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A call for plus sizes

March 08, 2009

Many readers responded to Emili Vesilind's piece last week on the difficulty women over size 10 have in finding stylish clothing. Here's a sampling of the letters. See more, and join the discussion, at

I am the former editor in chief of BBW magazine (in the early '90s) and a former plus-size spokesmodel (under contract with the Spiegel catalog from '89-92).Thank you, thank you for pointing out the ridiculous snob mentality.

My company, Makeover Media, always recommends branching into plus sizes when manufacturers or retailers complain of slow sales, sluggish business . . . and they always refuse. One company, a swimsuit retailer, has spent ridiculous amounts of time and money "chasing new customers." But when I broached the subject of adding plus size swimwear to the website store only, the company refused. In the meantime, I buy most of my clothes online.

Linda Arroz

Studio City


Here is a fact -- let's get this out there -- many real women are not curvy and hourglass-figured, like most plus-sized models I see. We have thicker waistlines in relation to our hips.

Even when I weighed quite a bit less than now, I was never curvy. I have always felt that most clothing designers have designed on the (sexist?) assumption that women have tiny waists no matter their size. Most larger sizes keep the same waist/hip ratio as smaller ones.

Do you know how many women out there cannot find a pair of pants that do not create the "muffin-top" effect so laughingly pointed to in fashion "do's and don'ts" photographs?

Cynthia Murphy

Chino Hills


I have resorted to "shopping in my own closet" rather than continue to tromp through Nordstrom, Macy's, etc. It seems as if even sizes 10-plus that are in the stores are all geared to the twentysomethings. Where are the cute, fashionable clothes for the 10-pluses and 50-pluses?

Judy Kelly



The first national designer/retailer combo brave enough to make and stock real fashion sized for the average American woman is going to make a fortune, and then hopefully the rest will begin to follow.

Arlene Wszalek

Sherman Oaks


I'm 33, 5 feet, 10 inches, and wear an 8 or 10 depending on designer. Finding clothing that fits well is a nightmare -- it seems all of it is cut for anorexic 12-year-olds. Hopefully, those in the fashion industry opposed to clothing women who wear over a single-digit size will recognize that not all of us are built like Gisele Bundchen -- nor are we willing to spend our lives with an eating disorder so we can be "thin enough" for their clothes. While I'm on the subject, the model in your article is wearing a great gray/blue dress -- whose is it, and where can I find it?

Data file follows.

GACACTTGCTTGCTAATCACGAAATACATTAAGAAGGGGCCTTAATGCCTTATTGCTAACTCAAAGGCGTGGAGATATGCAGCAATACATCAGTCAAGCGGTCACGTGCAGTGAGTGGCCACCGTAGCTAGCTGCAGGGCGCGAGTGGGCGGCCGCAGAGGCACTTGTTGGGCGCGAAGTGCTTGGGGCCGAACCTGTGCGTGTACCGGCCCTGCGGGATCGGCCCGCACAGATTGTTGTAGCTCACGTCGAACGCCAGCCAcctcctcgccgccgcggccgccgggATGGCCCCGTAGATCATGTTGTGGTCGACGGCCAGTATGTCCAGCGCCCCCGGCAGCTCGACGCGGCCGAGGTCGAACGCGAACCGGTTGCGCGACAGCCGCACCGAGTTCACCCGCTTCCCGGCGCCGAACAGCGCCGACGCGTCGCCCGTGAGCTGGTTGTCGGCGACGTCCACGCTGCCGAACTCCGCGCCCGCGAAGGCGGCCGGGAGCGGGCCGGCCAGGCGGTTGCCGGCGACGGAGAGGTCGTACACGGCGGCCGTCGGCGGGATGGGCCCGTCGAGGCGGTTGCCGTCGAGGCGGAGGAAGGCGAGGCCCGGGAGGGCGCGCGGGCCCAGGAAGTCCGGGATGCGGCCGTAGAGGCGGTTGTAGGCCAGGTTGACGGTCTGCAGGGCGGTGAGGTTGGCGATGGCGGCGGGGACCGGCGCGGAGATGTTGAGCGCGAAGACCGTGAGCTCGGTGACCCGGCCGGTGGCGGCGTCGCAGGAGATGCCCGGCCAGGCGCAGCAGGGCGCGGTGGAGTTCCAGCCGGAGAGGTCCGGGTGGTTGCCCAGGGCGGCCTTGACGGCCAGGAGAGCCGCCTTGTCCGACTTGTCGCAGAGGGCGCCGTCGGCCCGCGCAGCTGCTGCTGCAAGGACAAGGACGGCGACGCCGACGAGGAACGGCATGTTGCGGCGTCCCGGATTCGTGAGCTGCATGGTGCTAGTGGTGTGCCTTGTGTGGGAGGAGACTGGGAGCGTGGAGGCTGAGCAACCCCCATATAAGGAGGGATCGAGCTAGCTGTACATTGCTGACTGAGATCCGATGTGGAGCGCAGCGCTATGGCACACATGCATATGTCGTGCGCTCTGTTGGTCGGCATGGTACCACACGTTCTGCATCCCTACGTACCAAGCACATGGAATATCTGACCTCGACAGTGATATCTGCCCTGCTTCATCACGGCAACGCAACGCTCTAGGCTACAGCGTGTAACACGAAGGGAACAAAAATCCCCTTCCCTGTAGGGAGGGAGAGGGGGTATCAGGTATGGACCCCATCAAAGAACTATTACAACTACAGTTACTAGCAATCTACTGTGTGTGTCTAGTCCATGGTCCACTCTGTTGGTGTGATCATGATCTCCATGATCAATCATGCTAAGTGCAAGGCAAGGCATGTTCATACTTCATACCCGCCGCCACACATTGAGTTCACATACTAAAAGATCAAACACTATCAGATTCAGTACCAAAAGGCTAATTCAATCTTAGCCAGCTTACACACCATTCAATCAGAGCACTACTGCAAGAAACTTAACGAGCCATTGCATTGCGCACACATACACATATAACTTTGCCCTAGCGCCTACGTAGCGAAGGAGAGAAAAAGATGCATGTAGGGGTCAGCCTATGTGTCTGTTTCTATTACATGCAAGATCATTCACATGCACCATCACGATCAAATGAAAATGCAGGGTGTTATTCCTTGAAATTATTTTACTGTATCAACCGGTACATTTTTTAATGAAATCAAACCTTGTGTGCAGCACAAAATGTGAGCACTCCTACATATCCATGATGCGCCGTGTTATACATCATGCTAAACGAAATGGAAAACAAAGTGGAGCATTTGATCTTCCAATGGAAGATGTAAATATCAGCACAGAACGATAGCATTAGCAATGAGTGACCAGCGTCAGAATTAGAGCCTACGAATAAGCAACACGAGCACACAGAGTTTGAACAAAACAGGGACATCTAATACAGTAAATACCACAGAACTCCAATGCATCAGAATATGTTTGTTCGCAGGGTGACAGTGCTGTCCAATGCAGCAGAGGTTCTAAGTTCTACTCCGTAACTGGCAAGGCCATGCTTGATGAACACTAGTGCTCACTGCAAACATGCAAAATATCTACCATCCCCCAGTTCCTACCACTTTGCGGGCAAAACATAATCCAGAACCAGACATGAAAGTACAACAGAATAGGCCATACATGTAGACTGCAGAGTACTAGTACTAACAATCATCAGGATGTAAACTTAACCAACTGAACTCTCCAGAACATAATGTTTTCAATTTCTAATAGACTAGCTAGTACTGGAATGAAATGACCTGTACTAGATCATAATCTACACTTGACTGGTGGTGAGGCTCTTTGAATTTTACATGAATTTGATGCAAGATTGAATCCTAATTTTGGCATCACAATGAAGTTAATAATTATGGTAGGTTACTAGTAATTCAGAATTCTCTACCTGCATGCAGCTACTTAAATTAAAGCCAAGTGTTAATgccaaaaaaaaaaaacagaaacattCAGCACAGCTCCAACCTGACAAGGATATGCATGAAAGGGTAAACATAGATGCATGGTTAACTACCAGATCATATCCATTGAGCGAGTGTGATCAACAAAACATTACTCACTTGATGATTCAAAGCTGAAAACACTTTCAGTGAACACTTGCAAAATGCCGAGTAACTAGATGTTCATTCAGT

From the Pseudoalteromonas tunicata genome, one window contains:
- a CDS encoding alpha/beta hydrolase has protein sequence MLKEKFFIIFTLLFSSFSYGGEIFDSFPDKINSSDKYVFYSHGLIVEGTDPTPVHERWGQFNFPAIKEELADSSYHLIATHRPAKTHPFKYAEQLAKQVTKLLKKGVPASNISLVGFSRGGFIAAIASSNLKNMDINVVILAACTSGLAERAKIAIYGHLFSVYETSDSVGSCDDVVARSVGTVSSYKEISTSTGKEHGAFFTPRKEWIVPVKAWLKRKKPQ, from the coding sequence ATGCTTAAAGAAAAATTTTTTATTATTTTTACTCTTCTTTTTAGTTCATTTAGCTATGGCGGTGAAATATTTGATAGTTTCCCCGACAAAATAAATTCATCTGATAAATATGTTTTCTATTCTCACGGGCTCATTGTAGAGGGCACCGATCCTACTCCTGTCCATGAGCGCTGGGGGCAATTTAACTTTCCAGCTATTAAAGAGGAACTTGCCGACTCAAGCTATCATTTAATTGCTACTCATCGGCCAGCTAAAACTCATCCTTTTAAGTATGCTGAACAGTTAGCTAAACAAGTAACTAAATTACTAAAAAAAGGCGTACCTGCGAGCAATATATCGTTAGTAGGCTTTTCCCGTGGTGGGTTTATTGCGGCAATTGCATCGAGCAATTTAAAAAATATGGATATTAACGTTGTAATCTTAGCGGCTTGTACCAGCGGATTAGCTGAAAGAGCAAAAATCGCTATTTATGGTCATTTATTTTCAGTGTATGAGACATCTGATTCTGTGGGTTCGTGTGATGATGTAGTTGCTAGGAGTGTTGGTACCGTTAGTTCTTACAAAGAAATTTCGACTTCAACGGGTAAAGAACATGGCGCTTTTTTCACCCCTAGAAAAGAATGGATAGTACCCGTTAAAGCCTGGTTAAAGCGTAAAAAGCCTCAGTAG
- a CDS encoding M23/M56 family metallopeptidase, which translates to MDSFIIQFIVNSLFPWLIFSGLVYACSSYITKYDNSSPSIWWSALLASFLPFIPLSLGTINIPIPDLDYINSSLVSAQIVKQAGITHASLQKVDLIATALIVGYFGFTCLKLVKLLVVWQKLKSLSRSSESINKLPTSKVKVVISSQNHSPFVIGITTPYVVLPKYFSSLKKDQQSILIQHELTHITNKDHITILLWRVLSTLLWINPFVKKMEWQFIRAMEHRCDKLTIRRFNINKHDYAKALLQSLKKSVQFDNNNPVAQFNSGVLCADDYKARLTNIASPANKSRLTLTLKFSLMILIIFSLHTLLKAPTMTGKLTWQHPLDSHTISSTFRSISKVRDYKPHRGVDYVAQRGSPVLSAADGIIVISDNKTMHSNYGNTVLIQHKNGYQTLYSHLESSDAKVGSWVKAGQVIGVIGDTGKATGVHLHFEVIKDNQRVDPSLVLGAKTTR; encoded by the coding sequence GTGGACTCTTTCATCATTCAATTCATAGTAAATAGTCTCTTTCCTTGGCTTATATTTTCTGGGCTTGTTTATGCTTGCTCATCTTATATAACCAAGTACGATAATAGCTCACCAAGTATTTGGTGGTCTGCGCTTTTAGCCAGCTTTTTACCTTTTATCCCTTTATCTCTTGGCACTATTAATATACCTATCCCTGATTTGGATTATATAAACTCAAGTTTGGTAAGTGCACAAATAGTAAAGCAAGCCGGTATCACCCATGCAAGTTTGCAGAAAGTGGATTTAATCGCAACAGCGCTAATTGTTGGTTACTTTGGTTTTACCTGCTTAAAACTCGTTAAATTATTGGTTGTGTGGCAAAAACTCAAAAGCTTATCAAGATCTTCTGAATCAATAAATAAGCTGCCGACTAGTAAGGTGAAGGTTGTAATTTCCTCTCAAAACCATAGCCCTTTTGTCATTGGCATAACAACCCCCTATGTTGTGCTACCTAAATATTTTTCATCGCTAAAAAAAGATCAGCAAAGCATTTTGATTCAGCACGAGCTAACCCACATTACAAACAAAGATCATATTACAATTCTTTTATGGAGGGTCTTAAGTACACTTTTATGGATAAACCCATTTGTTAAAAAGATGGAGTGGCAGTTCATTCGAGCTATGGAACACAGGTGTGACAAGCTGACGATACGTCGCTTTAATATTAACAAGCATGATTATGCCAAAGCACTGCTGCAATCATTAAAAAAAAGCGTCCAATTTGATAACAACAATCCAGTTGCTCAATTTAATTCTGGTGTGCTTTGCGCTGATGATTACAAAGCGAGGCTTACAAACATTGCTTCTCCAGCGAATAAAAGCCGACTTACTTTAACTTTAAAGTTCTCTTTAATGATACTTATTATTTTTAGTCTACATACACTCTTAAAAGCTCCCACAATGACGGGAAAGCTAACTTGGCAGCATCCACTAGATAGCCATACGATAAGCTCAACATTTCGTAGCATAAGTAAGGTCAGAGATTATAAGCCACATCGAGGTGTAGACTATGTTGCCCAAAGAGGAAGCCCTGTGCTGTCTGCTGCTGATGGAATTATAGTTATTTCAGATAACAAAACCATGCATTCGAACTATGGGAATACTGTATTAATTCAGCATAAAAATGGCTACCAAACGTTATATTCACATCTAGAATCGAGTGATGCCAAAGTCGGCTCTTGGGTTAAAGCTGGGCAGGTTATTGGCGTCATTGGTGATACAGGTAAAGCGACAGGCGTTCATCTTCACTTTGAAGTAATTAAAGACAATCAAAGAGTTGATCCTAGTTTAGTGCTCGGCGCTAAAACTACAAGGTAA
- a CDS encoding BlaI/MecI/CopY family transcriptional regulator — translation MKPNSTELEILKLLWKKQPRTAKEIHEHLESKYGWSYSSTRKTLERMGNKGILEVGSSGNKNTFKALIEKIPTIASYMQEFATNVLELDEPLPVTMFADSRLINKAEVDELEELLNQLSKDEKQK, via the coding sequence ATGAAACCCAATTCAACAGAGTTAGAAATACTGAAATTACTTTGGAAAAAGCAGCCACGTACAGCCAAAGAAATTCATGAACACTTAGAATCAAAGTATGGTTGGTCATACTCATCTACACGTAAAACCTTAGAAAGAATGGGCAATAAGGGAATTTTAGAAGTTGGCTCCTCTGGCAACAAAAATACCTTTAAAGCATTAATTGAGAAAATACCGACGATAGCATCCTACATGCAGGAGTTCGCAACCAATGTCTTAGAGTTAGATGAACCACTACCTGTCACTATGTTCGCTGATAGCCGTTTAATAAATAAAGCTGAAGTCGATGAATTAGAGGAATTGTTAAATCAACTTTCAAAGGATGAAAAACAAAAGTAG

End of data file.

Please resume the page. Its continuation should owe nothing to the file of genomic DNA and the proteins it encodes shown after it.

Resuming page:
Jeana Mamer

Van Nuys

Editor's note: The dress is by Rachel Palley and available at Nordstrom.


For whatever reason so many of us are overweight these days, it doesn't mean we want to dress badly and don't enjoy having fun, well-fitting clothes. When I was at my heaviest -- size 20-22 a couple of years ago, Wal-Mart was really the only place I could find clothes, and boy was that depressing. Lane Bryant was an option, but their prices are usually more than I want to pay if I'm looking for several outfits.

Now that I'm down to a 16-18 I still find Penney's to be the easiest, online or through their stores. It's not super-hip, but they have variety and good prices if you look hard and often enough.

Sarah Archer

San Diego


It comes down to sexism. Male actors can be old and fat and get work (Val Kilmer, Vince Vaughn). But the women have to be fit and emaciated (Jen Aniston, Courteney Cox, etc) -- and it doesn't help that "curvy" actresses/performers/musicians come out and say they "love their bodies" but lose 50 pounds (Jennifer Hudson, Tyra Banks, America Ferrara, Jennifer Love Hewitt). I am waiting for Jessica Simpson to go on some master cleanse and be a size 2 again.

Maybe heavier (not obese) women wouldn't look like sausage casings and buy bigger clothing if they de-stigmatize sizes above 8 and make affordable big clothing.

Stephanie Steese

Redondo Beach

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